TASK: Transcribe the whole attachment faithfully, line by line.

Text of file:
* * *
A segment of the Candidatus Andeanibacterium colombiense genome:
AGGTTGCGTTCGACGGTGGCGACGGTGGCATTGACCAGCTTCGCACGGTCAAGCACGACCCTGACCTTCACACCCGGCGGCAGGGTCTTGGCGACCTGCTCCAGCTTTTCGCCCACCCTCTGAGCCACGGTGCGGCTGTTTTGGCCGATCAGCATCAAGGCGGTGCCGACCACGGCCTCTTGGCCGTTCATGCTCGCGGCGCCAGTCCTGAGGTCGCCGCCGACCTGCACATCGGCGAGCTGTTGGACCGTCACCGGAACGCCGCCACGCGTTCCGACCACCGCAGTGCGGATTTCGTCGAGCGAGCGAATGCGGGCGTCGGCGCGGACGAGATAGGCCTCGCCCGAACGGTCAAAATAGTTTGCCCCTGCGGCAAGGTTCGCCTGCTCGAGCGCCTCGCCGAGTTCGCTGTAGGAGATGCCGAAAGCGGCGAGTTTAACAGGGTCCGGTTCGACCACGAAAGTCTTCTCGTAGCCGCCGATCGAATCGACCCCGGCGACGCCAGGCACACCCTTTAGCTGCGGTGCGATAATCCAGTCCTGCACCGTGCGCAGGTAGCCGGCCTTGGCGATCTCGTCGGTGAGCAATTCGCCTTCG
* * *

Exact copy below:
A segment of the Candidatus Andeanibacterium colombiense genome:
AGGTTGCGTTCGACGGTGGCGACGGTGGCATTGACCAGCTTCGCACGGTCAAGCACGACCCTGACCTTCACACCCGGCGGCAGGGTCTTGGCGACCTGCTCCAGCTTTTCGCCCACCCTCTGAGCCACGGTGCGGCTGTTTTGGCCGATCAGCATCAAGGCGGTGCCGACCACGGCCTCTTGGCCGTTCATGCTCGCGGCGCCAGTCCTGAGGTCGCCGCCGACCTGCACATCGGCGAGCTGTTGGACCGTCACCGGAACGCCGCCACGCGTTCCGACCACCGCAGTGCGGATTTCGTCGAGCGAGCGAATGCGGGCGTCGGCGCGGACGAGATAGGCCTCGCCCGAACGGTCAAAATAGTTTGCCCCTGCGGCAAGGTTCGCCTGCTCGAGCGCCTCGCCGAGTTCGCTGTAGGAGATGCCGAAAGCGGCGAGTTTAACAGGGTCCGGTTCGACCACGAAAGTCTTCTCGTAGCCGCCGATCGAATCGACCCCGGCGACGCCAGGCACACCCTTTAGCTGCGGTGCGATAATCCAGTCCTGCACCGTGCGCAGGTAGCCGGCCTTGGCGATCTCGTCGGTGAGCAATTCGCCTTCG